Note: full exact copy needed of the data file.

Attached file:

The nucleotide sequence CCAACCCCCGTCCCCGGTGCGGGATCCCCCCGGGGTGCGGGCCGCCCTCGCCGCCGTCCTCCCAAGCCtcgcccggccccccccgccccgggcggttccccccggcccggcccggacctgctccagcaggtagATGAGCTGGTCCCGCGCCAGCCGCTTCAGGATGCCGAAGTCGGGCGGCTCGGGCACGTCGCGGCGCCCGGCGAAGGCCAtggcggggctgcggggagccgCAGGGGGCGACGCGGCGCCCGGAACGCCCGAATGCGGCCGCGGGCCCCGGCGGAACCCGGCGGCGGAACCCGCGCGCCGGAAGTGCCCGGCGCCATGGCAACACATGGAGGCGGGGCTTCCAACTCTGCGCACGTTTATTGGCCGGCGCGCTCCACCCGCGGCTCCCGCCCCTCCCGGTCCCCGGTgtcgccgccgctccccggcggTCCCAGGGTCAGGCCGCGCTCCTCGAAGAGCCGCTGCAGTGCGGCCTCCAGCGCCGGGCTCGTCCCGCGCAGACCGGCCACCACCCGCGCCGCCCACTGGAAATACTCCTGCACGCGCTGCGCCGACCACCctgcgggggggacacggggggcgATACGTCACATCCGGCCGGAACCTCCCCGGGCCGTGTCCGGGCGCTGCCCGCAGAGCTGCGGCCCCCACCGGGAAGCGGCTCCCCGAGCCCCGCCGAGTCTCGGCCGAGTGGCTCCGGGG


The nucleotide sequence CCAACCCCCGTCCCCGGTGCGGGATCCCCCCGGGGTGCGGGCCGCCCTCGCCGCCGTCCTCCCAAGCCtcgcccggccccccccgccccgggcggttccccccggcccggcccggacctgctccagcaggtagATGAGCTGGTCCCGCGCCAGCCGCTTCAGGATGCCGAAGTCGGGCGGCTCGGGCACGTCGCGGCGCCCGGCGAAGGCCAtggcggggctgcggggagccgCAGGGGGCGACGCGGCGCCCGGAACGCCCGAATGCGGCCGCGGGCCCCGGCGGAACCCGGCGGCGGAACCCGCGCGCCGGAAGTGCCCGGCGCCATGGCAACACATGGAGGCGGGGCTTCCAACTCTGCGCACGTTTATTGGCCGGCGCGCTCCACCCGCGGCTCCCGCCCCTCCCGGTCCCCGGTgtcgccgccgctccccggcggTCCCAGGGTCAGGCCGCGCTCCTCGAAGAGCCGCTGCAGTGCGGCCTCCAGCGCCGGGCTCGTCCCGCGCAGACCGGCCACCACCCGCGCCGCCCACTGGAAATACTCCTGCACGCGCTGCGCCGACCACCctgcgggggggacacggggggcgATACGTCACATCCGGCCGGAACCTCCCCGGGCCGTGTCCGGGCGCTGCCCGCAGAGCTGCGGCCCCCACCGGGAAGCGGCTCCCCGAGCCCCGCCGAGTCTCGGCCGAGTGGCTCCGGGG